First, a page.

Chairing the group is likely to be an official with the National Science Foundation, which Marburger said will be the "primary agency" in charge by virtue of the fact that it already has a "unit that does the statistics and that supports economic-type analyses directed toward science and technology." OSTP, which will "guide the process," will probably provide a co-chair.

The group's initial task "will be to prepare a road map or plan of action" that it will implement after agreeing on which agencies should do which pieces, according to Marburger. Its first product will be to "put a little bit of flesh" on the four points outlined in the joint OMB-OSTP memo.

"This is not a new function: All agencies try to evaluate the effectiveness of their programs," he observed. "We want to make sure that the money they're already spending on these activities is focused at least in part on making progress on answering this question about the effectiveness of science policy."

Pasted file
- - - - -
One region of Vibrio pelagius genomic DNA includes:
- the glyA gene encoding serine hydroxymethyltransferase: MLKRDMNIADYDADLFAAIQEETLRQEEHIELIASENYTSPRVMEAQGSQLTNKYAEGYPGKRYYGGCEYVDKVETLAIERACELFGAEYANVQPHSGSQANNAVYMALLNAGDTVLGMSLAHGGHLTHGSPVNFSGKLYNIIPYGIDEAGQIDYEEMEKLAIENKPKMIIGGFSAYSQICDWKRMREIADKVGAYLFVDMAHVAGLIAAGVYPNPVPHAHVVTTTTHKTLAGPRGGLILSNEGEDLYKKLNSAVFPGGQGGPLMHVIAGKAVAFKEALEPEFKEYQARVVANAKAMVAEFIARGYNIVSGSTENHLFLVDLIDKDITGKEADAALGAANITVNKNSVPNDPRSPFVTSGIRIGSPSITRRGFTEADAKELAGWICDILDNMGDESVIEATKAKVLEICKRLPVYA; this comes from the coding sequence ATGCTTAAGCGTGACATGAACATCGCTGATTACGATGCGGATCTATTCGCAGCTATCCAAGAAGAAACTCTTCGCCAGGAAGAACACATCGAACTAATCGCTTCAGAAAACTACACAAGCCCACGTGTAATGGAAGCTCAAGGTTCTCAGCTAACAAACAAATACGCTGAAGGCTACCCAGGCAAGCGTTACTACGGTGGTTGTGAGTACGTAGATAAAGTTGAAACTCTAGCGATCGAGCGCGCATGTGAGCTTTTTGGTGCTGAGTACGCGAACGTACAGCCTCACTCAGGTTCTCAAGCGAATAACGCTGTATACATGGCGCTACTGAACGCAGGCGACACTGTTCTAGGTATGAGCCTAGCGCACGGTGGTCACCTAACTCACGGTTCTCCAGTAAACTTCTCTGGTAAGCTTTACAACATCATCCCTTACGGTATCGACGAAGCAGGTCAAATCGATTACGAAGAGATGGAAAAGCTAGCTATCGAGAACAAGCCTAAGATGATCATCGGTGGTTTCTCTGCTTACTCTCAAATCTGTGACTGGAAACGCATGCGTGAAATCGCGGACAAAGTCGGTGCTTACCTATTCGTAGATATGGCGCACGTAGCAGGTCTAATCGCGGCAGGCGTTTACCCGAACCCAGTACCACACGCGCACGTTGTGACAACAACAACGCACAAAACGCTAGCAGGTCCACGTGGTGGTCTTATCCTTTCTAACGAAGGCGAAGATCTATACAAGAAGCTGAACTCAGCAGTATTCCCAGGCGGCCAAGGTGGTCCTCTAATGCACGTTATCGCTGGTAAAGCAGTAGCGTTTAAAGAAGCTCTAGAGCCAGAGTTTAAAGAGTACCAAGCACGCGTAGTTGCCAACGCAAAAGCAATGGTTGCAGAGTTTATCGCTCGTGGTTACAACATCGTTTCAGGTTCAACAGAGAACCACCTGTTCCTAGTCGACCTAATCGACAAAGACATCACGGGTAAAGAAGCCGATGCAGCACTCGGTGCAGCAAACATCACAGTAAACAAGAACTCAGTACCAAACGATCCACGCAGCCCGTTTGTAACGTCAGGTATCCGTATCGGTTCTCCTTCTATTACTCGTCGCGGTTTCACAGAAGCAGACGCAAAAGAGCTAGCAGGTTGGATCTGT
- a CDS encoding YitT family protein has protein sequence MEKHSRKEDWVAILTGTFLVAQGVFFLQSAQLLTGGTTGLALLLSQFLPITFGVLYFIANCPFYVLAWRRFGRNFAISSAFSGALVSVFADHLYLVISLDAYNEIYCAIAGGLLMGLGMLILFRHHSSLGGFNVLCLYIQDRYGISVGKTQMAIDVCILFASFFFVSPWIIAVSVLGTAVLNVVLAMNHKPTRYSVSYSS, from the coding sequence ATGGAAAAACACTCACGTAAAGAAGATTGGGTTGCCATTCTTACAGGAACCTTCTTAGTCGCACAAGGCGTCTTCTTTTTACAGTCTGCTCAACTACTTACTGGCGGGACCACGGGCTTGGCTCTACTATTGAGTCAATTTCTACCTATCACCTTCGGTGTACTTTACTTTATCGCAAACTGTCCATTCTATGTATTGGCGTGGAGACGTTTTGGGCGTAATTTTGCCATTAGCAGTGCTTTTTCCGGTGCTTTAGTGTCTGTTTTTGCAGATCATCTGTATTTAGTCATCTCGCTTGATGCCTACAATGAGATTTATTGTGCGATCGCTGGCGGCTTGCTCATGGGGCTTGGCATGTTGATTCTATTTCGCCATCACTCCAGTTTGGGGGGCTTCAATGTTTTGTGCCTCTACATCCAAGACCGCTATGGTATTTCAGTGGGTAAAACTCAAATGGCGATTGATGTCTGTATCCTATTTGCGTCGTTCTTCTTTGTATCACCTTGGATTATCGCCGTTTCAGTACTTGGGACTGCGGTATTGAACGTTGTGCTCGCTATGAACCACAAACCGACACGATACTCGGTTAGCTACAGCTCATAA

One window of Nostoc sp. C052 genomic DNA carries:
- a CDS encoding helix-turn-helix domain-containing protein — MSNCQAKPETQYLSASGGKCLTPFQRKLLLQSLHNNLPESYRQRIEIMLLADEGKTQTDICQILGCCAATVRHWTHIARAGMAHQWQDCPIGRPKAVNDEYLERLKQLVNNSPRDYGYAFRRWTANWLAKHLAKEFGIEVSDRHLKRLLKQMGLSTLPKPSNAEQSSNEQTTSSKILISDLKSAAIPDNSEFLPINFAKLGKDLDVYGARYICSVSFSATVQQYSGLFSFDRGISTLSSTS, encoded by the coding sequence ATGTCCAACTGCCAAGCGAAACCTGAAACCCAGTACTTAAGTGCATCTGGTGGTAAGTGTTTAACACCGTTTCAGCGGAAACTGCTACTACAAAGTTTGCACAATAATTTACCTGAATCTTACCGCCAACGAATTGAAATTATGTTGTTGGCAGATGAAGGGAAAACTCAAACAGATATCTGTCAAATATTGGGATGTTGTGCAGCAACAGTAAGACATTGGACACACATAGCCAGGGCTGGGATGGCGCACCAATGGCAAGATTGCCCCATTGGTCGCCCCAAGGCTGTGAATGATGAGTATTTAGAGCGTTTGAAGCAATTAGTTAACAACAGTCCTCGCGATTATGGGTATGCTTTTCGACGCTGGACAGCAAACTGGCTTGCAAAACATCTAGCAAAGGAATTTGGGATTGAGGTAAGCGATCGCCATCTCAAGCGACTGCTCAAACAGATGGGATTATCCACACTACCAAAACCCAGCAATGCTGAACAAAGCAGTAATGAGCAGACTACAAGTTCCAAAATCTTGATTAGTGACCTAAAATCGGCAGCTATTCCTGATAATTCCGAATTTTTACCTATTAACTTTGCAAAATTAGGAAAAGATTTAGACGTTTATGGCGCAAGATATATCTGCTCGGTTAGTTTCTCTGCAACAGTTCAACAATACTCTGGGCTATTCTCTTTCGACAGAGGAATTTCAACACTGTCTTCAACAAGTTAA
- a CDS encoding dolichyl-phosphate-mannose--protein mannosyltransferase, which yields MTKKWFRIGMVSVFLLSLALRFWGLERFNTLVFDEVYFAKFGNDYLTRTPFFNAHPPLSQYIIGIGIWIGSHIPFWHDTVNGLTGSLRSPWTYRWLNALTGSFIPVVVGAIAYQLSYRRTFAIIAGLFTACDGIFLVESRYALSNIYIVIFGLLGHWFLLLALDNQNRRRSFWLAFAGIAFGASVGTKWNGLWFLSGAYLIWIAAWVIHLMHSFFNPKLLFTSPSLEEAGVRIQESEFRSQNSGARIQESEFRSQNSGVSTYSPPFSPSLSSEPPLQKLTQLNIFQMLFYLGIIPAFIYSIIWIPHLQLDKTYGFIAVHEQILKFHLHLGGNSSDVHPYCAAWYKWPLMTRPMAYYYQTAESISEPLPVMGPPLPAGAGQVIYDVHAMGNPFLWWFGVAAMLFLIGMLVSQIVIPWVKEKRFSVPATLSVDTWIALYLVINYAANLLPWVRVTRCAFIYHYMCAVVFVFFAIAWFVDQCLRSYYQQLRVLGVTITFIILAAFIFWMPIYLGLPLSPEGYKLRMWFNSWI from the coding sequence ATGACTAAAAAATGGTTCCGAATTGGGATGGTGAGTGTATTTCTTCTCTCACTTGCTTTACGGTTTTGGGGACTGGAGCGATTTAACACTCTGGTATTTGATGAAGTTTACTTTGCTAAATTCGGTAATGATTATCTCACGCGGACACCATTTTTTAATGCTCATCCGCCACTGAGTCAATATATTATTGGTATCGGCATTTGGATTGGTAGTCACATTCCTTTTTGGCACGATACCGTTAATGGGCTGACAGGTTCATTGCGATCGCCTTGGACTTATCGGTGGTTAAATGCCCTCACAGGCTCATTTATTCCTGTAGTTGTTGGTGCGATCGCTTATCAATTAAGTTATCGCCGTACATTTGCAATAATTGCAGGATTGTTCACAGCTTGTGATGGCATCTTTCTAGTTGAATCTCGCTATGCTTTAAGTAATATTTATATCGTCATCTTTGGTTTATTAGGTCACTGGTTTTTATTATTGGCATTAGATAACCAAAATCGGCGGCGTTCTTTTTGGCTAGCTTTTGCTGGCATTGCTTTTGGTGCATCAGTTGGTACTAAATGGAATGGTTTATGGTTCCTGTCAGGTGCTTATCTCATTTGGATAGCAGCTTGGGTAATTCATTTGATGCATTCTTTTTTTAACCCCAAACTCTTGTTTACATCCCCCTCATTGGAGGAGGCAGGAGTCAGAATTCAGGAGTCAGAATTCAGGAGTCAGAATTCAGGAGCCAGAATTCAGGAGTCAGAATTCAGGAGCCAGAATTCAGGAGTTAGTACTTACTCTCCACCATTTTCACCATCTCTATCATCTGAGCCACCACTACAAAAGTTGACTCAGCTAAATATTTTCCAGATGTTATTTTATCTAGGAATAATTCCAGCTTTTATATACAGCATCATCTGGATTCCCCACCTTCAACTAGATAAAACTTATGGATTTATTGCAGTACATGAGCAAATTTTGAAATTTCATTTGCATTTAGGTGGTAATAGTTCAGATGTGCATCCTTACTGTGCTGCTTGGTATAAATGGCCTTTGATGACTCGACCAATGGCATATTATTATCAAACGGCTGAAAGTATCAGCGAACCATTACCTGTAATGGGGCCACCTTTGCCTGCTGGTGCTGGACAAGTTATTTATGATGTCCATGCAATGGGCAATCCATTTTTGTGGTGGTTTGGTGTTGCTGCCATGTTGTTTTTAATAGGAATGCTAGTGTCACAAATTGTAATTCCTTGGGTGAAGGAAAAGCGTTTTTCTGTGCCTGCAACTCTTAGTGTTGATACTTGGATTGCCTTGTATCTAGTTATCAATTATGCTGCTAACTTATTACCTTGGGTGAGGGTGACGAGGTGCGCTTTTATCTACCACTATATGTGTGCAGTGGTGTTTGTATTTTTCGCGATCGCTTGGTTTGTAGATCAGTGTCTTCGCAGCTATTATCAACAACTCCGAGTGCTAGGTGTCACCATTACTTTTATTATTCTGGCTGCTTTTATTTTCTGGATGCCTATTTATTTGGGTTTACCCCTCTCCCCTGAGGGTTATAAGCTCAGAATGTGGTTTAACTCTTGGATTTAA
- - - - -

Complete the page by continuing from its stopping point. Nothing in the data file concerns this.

Already, OSTP has been briefed on the subject by NSF and by a committee of the National Research Council, and it is in close touch with representatives of the European Union and the Organization for Economic Cooperation and Development. Both of the latter "have initiatives that collect data and try to make sense of it for science and technology," said Marburger, and both have expressed interest in collaborating for the sake of efficiency.

"Other countries," he remarked, "have tried to decide how much of their resources they should invest in research of various kinds, and they tend to end up simply doing what the United States does.

"They all try to emulate the United States, and they tend to do that pretty systematically." It is, then, perhaps somewhat ironic that, as Marburger acknowledges, "we don't do these things that systematically."